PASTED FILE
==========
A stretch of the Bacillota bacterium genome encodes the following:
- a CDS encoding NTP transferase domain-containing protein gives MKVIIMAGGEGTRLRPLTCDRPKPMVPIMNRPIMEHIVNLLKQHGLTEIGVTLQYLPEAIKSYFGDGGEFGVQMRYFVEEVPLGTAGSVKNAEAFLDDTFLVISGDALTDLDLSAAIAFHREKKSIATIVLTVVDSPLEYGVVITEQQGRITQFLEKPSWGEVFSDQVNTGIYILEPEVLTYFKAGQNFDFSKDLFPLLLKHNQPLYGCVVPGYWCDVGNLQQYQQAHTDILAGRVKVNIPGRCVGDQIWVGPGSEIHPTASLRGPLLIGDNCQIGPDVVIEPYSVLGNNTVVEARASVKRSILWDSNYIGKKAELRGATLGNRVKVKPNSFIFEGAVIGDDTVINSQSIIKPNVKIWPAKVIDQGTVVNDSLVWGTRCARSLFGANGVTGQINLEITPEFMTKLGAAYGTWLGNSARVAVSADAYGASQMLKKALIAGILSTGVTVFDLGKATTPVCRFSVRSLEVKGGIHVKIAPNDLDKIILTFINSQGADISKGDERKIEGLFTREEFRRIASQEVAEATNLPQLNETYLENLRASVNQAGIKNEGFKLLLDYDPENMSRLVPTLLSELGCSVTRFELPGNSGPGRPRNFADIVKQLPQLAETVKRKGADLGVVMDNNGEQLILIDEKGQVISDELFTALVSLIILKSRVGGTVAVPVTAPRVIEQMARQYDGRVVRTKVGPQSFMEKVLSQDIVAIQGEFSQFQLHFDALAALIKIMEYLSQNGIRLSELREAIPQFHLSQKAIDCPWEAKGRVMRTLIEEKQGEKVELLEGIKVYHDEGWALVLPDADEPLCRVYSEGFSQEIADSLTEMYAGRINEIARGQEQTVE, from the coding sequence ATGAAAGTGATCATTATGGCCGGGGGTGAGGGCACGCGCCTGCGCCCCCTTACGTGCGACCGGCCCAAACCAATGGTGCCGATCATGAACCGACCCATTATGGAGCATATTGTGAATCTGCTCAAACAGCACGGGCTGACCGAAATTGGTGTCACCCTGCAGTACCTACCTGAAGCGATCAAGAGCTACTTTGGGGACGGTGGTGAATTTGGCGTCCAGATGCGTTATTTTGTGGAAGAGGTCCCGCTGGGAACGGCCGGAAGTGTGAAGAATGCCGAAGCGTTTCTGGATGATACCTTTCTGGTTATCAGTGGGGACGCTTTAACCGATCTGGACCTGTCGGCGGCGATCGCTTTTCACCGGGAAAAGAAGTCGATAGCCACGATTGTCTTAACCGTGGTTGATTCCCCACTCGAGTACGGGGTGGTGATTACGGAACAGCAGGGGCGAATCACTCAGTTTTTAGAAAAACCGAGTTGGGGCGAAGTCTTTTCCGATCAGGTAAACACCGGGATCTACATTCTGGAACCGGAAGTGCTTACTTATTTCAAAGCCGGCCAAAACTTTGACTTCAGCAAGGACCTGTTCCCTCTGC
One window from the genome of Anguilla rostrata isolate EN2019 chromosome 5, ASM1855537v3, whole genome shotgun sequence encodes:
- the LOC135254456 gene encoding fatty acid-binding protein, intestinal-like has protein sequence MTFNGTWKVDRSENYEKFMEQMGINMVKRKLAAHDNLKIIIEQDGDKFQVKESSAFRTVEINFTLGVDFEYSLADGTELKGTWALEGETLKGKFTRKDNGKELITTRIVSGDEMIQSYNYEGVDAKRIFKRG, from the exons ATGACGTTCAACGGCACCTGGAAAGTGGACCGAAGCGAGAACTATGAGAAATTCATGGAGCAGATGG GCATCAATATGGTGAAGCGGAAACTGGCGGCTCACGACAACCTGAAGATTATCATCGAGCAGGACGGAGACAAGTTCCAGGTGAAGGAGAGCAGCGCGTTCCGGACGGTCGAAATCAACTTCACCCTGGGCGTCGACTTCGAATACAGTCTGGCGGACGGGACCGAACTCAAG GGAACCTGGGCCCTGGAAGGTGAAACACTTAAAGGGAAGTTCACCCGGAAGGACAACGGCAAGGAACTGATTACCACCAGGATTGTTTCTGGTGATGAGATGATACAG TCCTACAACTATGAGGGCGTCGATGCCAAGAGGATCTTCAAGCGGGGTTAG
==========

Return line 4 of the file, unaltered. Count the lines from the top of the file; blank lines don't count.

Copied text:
- the LOC135254456 gene encoding fatty acid-binding protein, intestinal-like has protein sequence MTFNGTWKVDRSENYEKFMEQMGINMVKRKLAAHDNLKIIIEQDGDKFQVKESSAFRTVEINFTLGVDFEYSLADGTELKGTWALEGETLKGKFTRKDNGKELITTRIVSGDEMIQSYNYEGVDAKRIFKRG, from the exons ATGACGTTCAACGGCACCTGGAAAGTGGACCGAAGCGAGAACTATGAGAAATTCATGGAGCAGATGG GCATCAATATGGTGAAGCGGAAACTGGCGGCTCACGACAACCTGAAGATTATCATCGAGCAGGACGGAGACAAGTTCCAGGTGAAGGAGAGCAGCGCGTTCCGGACGGTCGAAATCAACTTCACCCTGGGCGTCGACTTCGAATACAGTCTGGCGGACGGGACCGAACTCAAG GGAACCTGGGCCCTGGAAGGTGAAACACTTAAAGGGAAGTTCACCCGGAAGGACAACGGCAAGGAACTGATTACCACCAGGATTGTTTCTGGTGATGAGATGATACAG TCCTACAACTATGAGGGCGTCGATGCCAAGAGGATCTTCAAGCGGGGTTAG